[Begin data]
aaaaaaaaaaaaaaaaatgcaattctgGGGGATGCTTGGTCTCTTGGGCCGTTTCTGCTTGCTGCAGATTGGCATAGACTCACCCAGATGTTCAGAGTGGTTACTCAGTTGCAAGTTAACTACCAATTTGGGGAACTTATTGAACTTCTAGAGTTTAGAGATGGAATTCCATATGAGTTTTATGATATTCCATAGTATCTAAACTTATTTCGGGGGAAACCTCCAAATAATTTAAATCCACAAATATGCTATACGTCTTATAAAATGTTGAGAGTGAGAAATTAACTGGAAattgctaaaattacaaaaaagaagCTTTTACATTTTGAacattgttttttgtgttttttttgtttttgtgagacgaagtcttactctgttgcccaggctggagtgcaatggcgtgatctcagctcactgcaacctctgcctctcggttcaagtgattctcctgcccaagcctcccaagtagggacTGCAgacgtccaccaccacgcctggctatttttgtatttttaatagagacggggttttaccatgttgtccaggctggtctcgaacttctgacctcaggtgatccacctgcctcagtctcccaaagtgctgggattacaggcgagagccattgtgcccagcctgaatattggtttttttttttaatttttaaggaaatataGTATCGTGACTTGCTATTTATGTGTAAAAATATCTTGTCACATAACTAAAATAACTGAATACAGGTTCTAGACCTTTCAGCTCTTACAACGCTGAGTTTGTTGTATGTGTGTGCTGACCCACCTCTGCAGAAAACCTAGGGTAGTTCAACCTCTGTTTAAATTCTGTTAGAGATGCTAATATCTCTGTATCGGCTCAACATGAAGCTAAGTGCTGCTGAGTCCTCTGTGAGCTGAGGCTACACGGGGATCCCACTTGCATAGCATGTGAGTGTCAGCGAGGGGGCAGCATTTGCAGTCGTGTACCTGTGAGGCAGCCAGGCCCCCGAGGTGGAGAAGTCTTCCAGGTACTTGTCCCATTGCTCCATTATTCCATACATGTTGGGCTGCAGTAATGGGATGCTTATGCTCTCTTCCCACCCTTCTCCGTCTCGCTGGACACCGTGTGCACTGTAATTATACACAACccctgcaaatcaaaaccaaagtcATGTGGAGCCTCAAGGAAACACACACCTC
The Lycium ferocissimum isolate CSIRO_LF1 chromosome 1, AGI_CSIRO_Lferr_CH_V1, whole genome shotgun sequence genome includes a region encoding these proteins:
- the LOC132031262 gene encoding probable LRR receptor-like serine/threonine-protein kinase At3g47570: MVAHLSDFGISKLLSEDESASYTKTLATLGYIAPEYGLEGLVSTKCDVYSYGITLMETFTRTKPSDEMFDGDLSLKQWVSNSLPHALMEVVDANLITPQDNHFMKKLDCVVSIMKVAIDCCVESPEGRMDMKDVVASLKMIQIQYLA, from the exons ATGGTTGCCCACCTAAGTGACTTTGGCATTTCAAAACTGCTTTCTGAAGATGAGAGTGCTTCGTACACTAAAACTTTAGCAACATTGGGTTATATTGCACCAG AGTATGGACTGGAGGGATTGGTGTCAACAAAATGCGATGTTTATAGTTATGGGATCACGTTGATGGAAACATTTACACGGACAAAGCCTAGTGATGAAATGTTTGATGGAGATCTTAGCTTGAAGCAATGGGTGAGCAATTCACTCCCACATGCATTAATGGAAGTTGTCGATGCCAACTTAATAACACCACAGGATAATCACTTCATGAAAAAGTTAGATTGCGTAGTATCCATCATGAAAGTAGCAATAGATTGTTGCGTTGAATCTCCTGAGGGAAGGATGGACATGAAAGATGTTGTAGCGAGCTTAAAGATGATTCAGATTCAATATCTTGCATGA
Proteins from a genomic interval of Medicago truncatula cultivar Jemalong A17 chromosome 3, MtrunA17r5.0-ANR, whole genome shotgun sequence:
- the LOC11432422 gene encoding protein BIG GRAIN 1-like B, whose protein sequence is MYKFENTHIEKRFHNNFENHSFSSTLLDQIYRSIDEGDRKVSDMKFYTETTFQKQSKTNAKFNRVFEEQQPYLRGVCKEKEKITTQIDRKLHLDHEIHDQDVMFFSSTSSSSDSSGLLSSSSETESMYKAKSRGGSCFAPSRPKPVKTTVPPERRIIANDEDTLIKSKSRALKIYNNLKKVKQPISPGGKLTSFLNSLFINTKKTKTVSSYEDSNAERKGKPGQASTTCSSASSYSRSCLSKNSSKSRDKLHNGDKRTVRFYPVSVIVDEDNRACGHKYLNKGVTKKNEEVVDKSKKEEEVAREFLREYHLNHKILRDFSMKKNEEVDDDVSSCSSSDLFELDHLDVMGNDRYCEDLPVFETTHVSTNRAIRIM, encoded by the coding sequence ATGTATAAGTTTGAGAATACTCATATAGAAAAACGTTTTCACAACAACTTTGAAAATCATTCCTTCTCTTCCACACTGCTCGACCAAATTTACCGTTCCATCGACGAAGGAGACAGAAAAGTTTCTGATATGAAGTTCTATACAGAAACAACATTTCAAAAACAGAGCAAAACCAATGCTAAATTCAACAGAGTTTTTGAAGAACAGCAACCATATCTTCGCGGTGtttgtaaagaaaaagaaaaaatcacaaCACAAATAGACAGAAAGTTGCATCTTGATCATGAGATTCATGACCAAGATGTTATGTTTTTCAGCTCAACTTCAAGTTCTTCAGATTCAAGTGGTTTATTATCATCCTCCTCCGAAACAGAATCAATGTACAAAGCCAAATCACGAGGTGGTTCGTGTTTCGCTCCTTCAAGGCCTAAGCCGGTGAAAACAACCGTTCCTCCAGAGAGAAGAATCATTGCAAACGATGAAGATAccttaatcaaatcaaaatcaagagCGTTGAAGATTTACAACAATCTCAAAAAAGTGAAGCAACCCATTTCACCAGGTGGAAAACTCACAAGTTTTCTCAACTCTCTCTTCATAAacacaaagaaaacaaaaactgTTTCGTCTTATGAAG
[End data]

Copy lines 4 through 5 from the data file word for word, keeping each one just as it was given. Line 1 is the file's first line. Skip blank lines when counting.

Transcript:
Proteins from a genomic interval of Medicago truncatula cultivar Jemalong A17 chromosome 3, MtrunA17r5.0-ANR, whole genome shotgun sequence:
- the LOC11432422 gene encoding protein BIG GRAIN 1-like B, whose protein sequence is MYKFENTHIEKRFHNNFENHSFSSTLLDQIYRSIDEGDRKVSDMKFYTETTFQKQSKTNAKFNRVFEEQQPYLRGVCKEKEKITTQIDRKLHLDHEIHDQDVMFFSSTSSSSDSSGLLSSSSETESMYKAKSRGGSCFAPSRPKPVKTTVPPERRIIANDEDTLIKSKSRALKIYNNLKKVKQPISPGGKLTSFLNSLFINTKKTKTVSSYEDSNAERKGKPGQASTTCSSASSYSRSCLSKNSSKSRDKLHNGDKRTVRFYPVSVIVDEDNRACGHKYLNKGVTKKNEEVVDKSKKEEEVAREFLREYHLNHKILRDFSMKKNEEVDDDVSSCSSSDLFELDHLDVMGNDRYCEDLPVFETTHVSTNRAIRIM, encoded by the coding sequence ATGTATAAGTTTGAGAATACTCATATAGAAAAACGTTTTCACAACAACTTTGAAAATCATTCCTTCTCTTCCACACTGCTCGACCAAATTTACCGTTCCATCGACGAAGGAGACAGAAAAGTTTCTGATATGAAGTTCTATACAGAAACAACATTTCAAAAACAGAGCAAAACCAATGCTAAATTCAACAGAGTTTTTGAAGAACAGCAACCATATCTTCGCGGTGtttgtaaagaaaaagaaaaaatcacaaCACAAATAGACAGAAAGTTGCATCTTGATCATGAGATTCATGACCAAGATGTTATGTTTTTCAGCTCAACTTCAAGTTCTTCAGATTCAAGTGGTTTATTATCATCCTCCTCCGAAACAGAATCAATGTACAAAGCCAAATCACGAGGTGGTTCGTGTTTCGCTCCTTCAAGGCCTAAGCCGGTGAAAACAACCGTTCCTCCAGAGAGAAGAATCATTGCAAACGATGAAGATAccttaatcaaatcaaaatcaagagCGTTGAAGATTTACAACAATCTCAAAAAAGTGAAGCAACCCATTTCACCAGGTGGAAAACTCACAAGTTTTCTCAACTCTCTCTTCATAAacacaaagaaaacaaaaactgTTTCGTCTTATGAAG